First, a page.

We are all historians of the present. At least we should be. Many fellow historians of knowledge are currently using a wide variety of media to share their experience and research in an effort to put the global response to the COVID-19 pandemic into context. Twitter is one medium where this conversation is especially lively, as Eileen Sperry has noted on Nursing Clio, a wonderful group blog that is also active on Twitter. One can find these parts of Twitter by searching for the relevant hashtags, for example, #histmed (history of medicine) and the much more generic #twitterstorians (historians on twitter).
Continue reading “Viral Hive Knowledge: Twitter, Historians, and Coronavirus/COVID-19” →
This is the second of three pieces related to provenance research that we are publishing in conjunction with the 6th German/American Provenance Exchange Program (PREP) in Washington, DC.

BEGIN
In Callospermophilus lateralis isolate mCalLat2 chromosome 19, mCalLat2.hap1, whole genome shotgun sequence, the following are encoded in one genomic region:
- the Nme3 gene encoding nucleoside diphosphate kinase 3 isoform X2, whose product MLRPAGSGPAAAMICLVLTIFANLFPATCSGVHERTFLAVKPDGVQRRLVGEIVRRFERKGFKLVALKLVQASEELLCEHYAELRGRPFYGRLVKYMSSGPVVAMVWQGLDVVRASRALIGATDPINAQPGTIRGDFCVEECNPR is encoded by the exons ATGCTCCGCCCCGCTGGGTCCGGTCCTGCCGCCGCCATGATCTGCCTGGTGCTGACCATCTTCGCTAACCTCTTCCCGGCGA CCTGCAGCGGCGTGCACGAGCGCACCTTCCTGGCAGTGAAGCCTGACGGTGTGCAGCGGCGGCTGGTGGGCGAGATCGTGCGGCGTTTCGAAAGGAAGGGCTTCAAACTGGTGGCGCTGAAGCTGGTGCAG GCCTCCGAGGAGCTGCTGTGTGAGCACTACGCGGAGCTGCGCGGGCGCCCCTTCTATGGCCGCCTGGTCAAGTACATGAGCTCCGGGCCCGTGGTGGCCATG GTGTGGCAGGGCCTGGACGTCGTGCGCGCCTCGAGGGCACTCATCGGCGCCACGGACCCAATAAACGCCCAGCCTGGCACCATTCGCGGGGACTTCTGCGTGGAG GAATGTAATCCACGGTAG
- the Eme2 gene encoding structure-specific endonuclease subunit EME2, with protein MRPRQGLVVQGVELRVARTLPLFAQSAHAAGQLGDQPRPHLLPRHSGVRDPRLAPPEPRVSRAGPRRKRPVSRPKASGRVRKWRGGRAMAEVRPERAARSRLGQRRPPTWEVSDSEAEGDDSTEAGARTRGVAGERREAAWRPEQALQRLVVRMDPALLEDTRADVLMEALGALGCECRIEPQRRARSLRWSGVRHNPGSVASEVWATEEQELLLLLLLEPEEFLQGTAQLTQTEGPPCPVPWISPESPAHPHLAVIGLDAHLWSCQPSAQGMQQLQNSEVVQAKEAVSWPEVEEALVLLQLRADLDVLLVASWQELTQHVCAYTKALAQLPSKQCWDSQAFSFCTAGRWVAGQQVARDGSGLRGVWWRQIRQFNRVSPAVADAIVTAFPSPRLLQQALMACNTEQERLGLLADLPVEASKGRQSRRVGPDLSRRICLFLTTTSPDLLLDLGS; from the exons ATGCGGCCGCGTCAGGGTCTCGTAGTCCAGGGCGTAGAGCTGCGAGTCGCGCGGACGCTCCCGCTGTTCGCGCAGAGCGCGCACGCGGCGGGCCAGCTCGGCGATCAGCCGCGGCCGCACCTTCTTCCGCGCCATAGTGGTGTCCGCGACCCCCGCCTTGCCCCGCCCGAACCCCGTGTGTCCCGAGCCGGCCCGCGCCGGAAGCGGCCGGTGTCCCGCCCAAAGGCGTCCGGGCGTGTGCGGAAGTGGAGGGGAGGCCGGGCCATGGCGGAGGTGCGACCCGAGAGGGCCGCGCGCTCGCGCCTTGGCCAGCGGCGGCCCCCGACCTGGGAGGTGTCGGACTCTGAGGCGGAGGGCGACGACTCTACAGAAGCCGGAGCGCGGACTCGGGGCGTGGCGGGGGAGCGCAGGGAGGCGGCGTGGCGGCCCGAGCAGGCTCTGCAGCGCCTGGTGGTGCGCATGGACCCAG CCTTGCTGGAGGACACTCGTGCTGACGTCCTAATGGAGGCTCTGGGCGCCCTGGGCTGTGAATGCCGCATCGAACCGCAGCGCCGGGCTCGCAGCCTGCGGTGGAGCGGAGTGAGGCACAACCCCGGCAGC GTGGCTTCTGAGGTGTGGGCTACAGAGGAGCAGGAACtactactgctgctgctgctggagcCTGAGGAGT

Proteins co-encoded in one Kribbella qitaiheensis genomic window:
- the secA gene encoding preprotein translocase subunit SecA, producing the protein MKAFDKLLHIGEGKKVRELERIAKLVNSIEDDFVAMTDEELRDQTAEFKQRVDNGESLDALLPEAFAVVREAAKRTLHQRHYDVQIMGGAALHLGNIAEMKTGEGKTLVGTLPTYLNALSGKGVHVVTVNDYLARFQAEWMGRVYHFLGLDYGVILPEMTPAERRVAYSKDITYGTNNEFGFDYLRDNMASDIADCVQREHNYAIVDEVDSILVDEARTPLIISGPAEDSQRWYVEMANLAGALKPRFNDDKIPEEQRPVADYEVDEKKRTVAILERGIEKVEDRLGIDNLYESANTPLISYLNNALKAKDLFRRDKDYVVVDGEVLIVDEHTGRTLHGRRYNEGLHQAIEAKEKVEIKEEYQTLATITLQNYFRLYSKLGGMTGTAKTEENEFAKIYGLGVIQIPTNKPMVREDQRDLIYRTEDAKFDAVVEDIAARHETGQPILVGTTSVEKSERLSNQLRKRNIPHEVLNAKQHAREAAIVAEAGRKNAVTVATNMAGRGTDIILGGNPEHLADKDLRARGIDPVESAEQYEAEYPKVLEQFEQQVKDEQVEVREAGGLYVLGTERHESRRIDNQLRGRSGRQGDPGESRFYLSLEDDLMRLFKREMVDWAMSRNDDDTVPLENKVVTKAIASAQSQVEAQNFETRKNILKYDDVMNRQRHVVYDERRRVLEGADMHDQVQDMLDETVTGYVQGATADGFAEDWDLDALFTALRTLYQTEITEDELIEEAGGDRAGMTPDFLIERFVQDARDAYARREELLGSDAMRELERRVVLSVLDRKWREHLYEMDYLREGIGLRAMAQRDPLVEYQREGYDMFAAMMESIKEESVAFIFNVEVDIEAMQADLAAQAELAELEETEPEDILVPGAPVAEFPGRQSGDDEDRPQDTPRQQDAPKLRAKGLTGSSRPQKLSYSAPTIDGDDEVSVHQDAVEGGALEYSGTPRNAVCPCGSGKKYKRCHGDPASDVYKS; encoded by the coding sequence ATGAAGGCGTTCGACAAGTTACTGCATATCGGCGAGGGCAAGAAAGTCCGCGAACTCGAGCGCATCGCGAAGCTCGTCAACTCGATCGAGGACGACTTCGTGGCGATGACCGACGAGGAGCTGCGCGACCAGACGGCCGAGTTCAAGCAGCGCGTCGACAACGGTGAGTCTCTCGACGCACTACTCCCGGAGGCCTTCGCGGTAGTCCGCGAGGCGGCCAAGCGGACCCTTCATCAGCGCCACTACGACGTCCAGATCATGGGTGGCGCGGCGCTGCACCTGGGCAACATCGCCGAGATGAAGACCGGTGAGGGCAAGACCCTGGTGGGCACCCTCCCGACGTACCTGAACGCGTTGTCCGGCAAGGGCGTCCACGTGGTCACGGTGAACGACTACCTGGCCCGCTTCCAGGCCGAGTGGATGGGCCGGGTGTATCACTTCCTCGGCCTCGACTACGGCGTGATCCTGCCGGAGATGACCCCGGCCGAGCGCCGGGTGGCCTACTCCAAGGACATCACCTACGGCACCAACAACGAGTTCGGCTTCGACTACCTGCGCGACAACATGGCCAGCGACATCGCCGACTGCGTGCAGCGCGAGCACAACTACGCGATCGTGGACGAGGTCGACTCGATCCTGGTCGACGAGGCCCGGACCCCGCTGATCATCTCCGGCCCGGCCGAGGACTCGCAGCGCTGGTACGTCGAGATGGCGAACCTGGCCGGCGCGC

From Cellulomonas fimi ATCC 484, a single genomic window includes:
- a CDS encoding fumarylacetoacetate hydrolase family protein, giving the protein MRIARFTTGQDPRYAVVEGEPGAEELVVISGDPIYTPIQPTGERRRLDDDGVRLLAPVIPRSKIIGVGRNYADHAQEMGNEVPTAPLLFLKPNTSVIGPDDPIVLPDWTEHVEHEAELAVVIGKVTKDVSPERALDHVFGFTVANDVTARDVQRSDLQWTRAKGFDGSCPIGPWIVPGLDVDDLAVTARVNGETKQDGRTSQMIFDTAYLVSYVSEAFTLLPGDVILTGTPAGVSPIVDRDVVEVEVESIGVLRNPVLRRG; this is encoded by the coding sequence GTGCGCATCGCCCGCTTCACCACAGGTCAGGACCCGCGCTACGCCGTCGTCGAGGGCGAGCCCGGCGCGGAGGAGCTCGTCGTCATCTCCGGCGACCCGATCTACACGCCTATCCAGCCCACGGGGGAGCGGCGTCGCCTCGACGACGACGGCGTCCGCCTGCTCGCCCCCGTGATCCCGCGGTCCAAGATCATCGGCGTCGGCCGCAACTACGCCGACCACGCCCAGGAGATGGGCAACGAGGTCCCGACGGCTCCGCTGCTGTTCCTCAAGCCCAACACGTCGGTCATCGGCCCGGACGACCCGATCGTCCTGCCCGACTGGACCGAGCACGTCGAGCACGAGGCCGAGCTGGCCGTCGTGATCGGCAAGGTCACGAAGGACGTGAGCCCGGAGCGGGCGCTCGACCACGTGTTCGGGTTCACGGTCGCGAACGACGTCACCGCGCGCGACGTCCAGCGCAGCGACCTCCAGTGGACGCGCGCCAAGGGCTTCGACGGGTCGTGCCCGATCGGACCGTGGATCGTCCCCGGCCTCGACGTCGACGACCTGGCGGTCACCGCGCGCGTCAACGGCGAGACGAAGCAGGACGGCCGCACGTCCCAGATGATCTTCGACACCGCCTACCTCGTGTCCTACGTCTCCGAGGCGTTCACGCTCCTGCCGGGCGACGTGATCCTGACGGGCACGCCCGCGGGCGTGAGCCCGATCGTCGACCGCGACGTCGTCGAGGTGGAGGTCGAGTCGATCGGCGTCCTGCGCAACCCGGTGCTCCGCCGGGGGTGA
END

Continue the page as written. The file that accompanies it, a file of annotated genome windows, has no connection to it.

In 1908, The Metropolitan Museum of Art purchased from the French art dealer Kleinberger Galleries a sixteenth-century portrait believed to be that of Johann, Duke of Saxony, painted by Lucas Cranach the Elder. The Museum’s paintings curator, Roger Fry, had learned of the availability of this little-known work by the German Renaissance master late in 1907, and through correspondence with Kleinberger confirmed its provenance and attribution, which were attested by the eminent art historians Max Friedländer and Wilhelm von Bode. The picture crossed the Atlantic on the Courraine, arrived at the Met on February 3, and was installed in its galleries soon after. It was the first work by Cranach the Elder in the Metropolitan’s collection.
Continue reading “Cranach’s ‘Johann’ and Art Historical Knowledge at the Met” →